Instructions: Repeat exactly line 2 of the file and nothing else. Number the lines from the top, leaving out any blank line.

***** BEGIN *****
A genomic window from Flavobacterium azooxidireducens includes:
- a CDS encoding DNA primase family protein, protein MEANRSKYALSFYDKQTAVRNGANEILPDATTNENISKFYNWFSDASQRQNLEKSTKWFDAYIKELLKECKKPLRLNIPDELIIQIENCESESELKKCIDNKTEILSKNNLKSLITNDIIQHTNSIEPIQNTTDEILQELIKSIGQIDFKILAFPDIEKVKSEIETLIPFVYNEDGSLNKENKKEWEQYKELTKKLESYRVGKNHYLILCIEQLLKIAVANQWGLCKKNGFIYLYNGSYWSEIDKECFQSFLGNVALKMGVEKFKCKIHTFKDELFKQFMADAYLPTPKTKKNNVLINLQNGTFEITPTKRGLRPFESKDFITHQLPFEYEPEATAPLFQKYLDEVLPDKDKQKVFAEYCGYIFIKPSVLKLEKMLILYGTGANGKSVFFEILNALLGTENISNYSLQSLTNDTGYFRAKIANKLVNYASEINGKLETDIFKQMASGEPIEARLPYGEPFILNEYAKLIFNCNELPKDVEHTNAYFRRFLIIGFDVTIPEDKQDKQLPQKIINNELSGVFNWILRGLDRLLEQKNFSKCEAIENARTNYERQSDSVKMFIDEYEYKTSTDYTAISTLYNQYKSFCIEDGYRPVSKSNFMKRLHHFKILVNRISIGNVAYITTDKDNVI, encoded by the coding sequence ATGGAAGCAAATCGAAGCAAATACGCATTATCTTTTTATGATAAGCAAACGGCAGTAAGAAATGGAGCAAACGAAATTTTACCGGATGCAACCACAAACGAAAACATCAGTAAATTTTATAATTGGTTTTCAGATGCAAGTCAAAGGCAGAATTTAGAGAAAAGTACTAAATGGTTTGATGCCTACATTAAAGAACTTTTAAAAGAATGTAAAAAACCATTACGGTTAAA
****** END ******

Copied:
- a CDS encoding DNA primase family protein, protein MEANRSKYALSFYDKQTAVRNGANEILPDATTNENISKFYNWFSDASQRQNLEKSTKWFDAYIKELLKECKKPLRLNIPDELIIQIENCESESELKKCIDNKTEILSKNNLKSLITNDIIQHTNSIEPIQNTTDEILQELIKSIGQIDFKILAFPDIEKVKSEIETLIPFVYNEDGSLNKENKKEWEQYKELTKKLESYRVGKNHYLILCIEQLLKIAVANQWGLCKKNGFIYLYNGSYWSEIDKECFQSFLGNVALKMGVEKFKCKIHTFKDELFKQFMADAYLPTPKTKKNNVLINLQNGTFEITPTKRGLRPFESKDFITHQLPFEYEPEATAPLFQKYLDEVLPDKDKQKVFAEYCGYIFIKPSVLKLEKMLILYGTGANGKSVFFEILNALLGTENISNYSLQSLTNDTGYFRAKIANKLVNYASEINGKLETDIFKQMASGEPIEARLPYGEPFILNEYAKLIFNCNELPKDVEHTNAYFRRFLIIGFDVTIPEDKQDKQLPQKIINNELSGVFNWILRGLDRLLEQKNFSKCEAIENARTNYERQSDSVKMFIDEYEYKTSTDYTAISTLYNQYKSFCIEDGYRPVSKSNFMKRLHHFKILVNRISIGNVAYITTDKDNVI, encoded by the coding sequence ATGGAAGCAAATCGAAGCAAATACGCATTATCTTTTTATGATAAGCAAACGGCAGTAAGAAATGGAGCAAACGAAATTTTACCGGATGCAACCACAAACGAAAACATCAGTAAATTTTATAATTGGTTTTCAGATGCAAGTCAAAGGCAGAATTTAGAGAAAAGTACTAAATGGTTTGATGCCTACATTAAAGAACTTTTAAAAGAATGTAAAAAACCATTACGGTTAAA